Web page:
Investors took their EM allocations down 23 percentage points to a negative 1% underweight this month.
Emerging markets (EMs) saw their biggest drop in equity market allocations, as investors took their EM allocations down 23 percentage points to a negative 1% underweight this month, according to the Bank of America Merrill Lynch (BofA ML) survey of global fund managers. The current allocation is 0.9 standard deviations below the long-term average.
“Trade War” was cited by fund managers as the biggest tail risk to markets, with conviction about the risk the highest since the 2012 debt crisis in the European Union (EU).
The risk-off sentiment led investors to sell banks, EM and eurozone equities, and rotate their funds into US equities, healthcare and technology.
The sour mood was also reflected in the expectations for global growth, which dropped to the lowest level since February 2016. Overall allocation to equities fell to its lowest level since November 2016.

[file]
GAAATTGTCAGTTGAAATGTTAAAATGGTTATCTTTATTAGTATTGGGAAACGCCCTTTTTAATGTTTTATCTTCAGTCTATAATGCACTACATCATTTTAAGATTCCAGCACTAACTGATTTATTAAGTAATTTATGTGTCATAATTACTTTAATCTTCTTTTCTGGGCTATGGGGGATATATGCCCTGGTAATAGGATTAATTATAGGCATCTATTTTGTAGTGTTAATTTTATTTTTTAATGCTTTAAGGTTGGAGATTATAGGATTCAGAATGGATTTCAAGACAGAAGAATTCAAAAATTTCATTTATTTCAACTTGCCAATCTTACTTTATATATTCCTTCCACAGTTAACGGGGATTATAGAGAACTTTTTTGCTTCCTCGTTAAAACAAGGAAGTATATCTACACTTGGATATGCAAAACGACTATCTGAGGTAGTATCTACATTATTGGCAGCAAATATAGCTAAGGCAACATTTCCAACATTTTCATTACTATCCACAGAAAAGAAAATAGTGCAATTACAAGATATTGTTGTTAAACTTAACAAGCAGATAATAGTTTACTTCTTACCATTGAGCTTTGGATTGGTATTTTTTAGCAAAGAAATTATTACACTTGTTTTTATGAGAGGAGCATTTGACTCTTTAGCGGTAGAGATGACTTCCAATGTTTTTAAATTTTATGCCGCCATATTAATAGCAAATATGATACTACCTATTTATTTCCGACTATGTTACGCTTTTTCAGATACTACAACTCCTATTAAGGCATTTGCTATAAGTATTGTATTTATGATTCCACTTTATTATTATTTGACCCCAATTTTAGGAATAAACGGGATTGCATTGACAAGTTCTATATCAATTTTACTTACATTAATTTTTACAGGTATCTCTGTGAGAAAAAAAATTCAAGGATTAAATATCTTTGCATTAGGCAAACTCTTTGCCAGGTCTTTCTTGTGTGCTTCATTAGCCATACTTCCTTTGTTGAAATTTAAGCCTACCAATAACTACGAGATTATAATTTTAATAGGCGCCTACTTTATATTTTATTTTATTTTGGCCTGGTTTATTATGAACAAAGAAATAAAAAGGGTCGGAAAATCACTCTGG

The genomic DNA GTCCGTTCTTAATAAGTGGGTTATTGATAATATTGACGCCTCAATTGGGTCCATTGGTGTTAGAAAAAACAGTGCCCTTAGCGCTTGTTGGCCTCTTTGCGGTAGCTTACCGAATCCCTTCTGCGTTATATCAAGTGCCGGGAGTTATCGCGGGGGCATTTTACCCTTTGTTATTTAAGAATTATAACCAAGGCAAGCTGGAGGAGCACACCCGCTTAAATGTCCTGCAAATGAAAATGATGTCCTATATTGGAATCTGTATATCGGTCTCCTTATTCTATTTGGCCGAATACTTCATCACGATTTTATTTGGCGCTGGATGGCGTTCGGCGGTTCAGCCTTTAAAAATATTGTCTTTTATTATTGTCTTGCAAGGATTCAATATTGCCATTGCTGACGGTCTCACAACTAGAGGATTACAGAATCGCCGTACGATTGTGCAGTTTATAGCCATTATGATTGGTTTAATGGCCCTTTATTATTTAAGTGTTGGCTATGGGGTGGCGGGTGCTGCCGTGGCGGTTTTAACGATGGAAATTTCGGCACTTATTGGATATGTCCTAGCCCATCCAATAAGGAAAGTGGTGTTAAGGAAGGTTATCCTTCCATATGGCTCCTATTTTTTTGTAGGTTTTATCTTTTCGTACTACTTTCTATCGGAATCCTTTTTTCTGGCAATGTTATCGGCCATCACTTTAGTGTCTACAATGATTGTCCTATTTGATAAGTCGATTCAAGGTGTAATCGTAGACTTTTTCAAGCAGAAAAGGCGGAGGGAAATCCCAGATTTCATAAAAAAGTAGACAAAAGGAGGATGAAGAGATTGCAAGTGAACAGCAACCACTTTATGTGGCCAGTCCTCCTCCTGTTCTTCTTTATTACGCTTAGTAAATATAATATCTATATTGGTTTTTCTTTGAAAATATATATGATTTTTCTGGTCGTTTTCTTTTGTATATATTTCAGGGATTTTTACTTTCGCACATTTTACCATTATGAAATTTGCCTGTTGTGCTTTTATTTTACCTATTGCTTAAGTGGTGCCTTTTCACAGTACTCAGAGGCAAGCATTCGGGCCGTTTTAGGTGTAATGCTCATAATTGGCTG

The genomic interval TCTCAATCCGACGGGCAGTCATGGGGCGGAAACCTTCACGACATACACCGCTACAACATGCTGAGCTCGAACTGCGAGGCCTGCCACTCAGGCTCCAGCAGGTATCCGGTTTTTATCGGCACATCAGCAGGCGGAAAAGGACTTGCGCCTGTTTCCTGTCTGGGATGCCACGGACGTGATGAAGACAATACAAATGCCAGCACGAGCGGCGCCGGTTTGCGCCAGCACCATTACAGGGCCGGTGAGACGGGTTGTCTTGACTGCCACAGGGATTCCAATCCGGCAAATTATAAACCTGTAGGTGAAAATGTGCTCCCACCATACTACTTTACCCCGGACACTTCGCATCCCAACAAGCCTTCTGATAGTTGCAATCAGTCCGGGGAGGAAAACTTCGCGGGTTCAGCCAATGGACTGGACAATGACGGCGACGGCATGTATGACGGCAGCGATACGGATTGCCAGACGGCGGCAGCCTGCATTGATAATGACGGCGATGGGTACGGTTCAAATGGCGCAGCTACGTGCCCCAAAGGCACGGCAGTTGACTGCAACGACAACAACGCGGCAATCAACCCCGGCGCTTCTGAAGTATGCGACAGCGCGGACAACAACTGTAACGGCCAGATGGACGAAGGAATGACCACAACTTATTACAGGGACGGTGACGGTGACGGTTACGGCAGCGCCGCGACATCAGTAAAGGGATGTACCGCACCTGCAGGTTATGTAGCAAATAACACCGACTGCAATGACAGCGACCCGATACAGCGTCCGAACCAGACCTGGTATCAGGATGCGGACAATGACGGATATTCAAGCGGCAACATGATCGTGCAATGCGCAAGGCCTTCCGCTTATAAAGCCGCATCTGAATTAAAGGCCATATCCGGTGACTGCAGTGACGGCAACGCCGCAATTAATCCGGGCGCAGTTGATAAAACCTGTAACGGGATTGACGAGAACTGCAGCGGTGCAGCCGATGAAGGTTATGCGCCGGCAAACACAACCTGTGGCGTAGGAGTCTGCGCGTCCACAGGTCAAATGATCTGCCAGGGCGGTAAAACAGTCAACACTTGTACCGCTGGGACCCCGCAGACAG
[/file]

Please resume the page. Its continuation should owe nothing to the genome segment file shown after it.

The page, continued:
Nevertheless, it’s worth remembering that the BofA ML survey is usually taken as a contrarian indicator. The survey says that the BofA ML Bull and Bear indicator is close to an “extreme bearish” contrarian buy signal. They advise contrarian bulls to position for overblown trade war fears via yield curve steepening, EM and EU stock upside, weaker US dollar, and contrarian bears to go long gold, short US tech/FAANG (Facebook, Apple, Amazon, Netflix and Google) stock.